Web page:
Everything You Need To Know About Starting A Motorcycle Club

How to Start a Motorcycle Club  

Motorcycle clubs come in all sorts of shapes and sizes. There are motorcycle clubs recognized by the American Motorcyclist Association (AMA), as well as “1 percent” clubs, also called outlaw clubs or MCs.

Over the years, subgroups have formed often based off of the type of bikes, or for demographics of people, such as the Women’s International Motorcycle Association, the Christian Motorcyclists Association, and clubs for gays or lesbians, among others.

Should You Start One?

If the idea interests you, there is a lot to consider before starting a club. Beginning your own motorcycle club is entirely possible, but you will need to do research, and it is smart to take the proper steps in doing so.

Before going down the path of starting your club, research options available in your area. Not all motorcycle clubs have the traditional “biker“ connotation if that is what you are looking to avoid. Many MC’s will tolerate “riding clubs,” also called RCs if they ride in different circles or have a particular niche.

The Purpose and Types of a Motorcycle Club

The most substantial club in America is the American Motorcyclist Association or AMA. There are hundreds of thousands of active members and well over 1,000 chartered clubs under their umbrella. They were founded in 1924, and for the first couple of decades had a whites-only membership.

One percenter motorcycle clubs, sometimes called outlaw clubs, are what many people think of as the counterculture group of motorcyclists. In part, these groups formed to go against the archaic origins of the AMA.

Today, outlaw clubs do not all necessarily have ties to criminal behavior at large, but many have been recognized as being involved with crime families, gangs, and drug smuggling. The general persona of these clubs is a rejection of authority. However, many MCs have their own hierarchy of authority and unfortunately, do take part in illegal activity.

Other subgroups such as the Harley Owners Group or BMW Motorcycle Owners of America band together with a shared appreciation for their specific brand of bikes. Different demographics based on gender, religion, and sexual orientation exist for those who either feel uncomfortable in the two groups above or wanted a more specific niche to ride with.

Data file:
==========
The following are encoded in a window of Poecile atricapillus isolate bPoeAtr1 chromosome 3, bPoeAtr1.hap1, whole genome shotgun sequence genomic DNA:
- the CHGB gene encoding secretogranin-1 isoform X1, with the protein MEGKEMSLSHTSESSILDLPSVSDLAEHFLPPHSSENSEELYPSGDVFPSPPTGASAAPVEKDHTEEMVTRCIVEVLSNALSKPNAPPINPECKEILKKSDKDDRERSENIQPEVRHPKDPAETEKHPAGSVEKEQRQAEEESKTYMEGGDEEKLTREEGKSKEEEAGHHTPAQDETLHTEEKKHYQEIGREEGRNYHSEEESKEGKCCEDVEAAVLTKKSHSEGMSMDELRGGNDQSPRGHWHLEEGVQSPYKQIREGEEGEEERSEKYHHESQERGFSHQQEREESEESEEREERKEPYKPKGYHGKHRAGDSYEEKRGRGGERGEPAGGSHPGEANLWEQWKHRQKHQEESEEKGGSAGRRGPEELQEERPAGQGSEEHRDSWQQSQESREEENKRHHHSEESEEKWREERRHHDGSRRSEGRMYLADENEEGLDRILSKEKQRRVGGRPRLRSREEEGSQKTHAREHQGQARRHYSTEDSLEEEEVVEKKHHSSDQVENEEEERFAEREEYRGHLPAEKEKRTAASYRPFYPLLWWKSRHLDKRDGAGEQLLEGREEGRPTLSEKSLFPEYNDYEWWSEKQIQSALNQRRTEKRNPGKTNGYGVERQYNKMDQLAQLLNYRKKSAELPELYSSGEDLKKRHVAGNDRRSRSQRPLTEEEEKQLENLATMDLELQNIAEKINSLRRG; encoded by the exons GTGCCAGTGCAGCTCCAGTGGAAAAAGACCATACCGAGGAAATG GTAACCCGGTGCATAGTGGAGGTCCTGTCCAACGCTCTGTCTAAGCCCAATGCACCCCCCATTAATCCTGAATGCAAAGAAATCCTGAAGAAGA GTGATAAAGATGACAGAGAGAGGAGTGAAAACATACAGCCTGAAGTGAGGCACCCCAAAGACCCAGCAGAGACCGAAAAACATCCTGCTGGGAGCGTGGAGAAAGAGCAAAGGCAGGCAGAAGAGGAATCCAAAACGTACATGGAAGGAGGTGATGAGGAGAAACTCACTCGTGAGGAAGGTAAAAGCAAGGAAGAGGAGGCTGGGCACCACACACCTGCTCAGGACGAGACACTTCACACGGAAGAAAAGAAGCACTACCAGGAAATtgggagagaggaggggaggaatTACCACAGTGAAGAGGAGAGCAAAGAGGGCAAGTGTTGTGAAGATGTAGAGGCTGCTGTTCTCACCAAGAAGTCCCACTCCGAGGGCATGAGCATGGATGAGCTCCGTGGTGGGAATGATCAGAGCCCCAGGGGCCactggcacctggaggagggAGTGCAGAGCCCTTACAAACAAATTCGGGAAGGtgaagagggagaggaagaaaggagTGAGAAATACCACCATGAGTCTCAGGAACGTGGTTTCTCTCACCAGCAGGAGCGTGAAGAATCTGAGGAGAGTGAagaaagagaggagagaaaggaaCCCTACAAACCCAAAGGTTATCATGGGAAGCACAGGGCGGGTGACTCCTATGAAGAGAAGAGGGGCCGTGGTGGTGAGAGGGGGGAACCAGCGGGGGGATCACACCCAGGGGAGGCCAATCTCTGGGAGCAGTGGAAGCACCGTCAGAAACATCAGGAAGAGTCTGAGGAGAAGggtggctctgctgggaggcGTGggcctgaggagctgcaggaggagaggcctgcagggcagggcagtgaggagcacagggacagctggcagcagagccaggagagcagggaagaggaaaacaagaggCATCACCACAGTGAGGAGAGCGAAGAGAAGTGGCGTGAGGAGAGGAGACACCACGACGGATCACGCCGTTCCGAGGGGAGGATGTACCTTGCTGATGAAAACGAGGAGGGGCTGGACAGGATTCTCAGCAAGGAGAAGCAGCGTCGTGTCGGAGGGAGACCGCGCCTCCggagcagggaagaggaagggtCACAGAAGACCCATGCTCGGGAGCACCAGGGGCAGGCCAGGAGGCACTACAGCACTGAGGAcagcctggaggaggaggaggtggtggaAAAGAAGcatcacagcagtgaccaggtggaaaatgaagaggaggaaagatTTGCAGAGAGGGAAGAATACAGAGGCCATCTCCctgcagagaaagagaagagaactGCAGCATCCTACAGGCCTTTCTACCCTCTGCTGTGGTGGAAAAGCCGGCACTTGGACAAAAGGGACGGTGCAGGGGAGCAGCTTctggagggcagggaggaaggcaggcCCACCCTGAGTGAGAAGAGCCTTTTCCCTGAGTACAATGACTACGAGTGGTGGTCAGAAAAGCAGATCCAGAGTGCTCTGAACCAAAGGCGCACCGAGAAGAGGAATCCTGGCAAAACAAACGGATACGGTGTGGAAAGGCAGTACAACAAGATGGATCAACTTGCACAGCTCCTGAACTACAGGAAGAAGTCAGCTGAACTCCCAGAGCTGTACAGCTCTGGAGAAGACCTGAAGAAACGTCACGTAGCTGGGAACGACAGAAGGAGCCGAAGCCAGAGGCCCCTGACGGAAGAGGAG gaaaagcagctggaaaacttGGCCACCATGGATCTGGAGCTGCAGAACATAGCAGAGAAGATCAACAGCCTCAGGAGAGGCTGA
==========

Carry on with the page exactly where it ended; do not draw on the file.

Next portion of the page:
Naturally, bikers will join a club for a sense of camaraderie and shared interest in their demographic or type of motorcycle. Before jumping to start your own, see if one that fits your interests already exists. If you have another reason for wanting to start one, take a thoughtful look at your “why” and consider whether it will be disrespectful to other existing clubs in your area, or whether it makes sense for both to coexist harmoniously.

How to Start One

If you reside in an area with very few options for a motorcycle club, and you’ve tried a hang out with a traditional club or a one percenter/outlaw group or in your area and didn’t feel like a fit, there are some options to starting your own.

One of the first things you will need to do is contact the leader of your local MC club and discuss your idea with them. In the motorcycle community, it is considered disrespectful or in poor taste to begin your own club unless it is a very niche group that does not already exist where you live. This can be seen by older members as a way of trying to avoid learning respect from the existing clubs or getting out of paying your dues among these “brotherhoods.”

With the younger generation, perhaps thankfully, some of these overly traditional and territorial ideas will inevitably change, and more clubs will form with a less questionable history or ties.

Region, Niche, Colors

You will need to define where exactly your club will be based out of and the region it will cover and what other motorcycle clubs are that exist in your area. You also want to research what their colors are (patches they often wear on the back of jackets).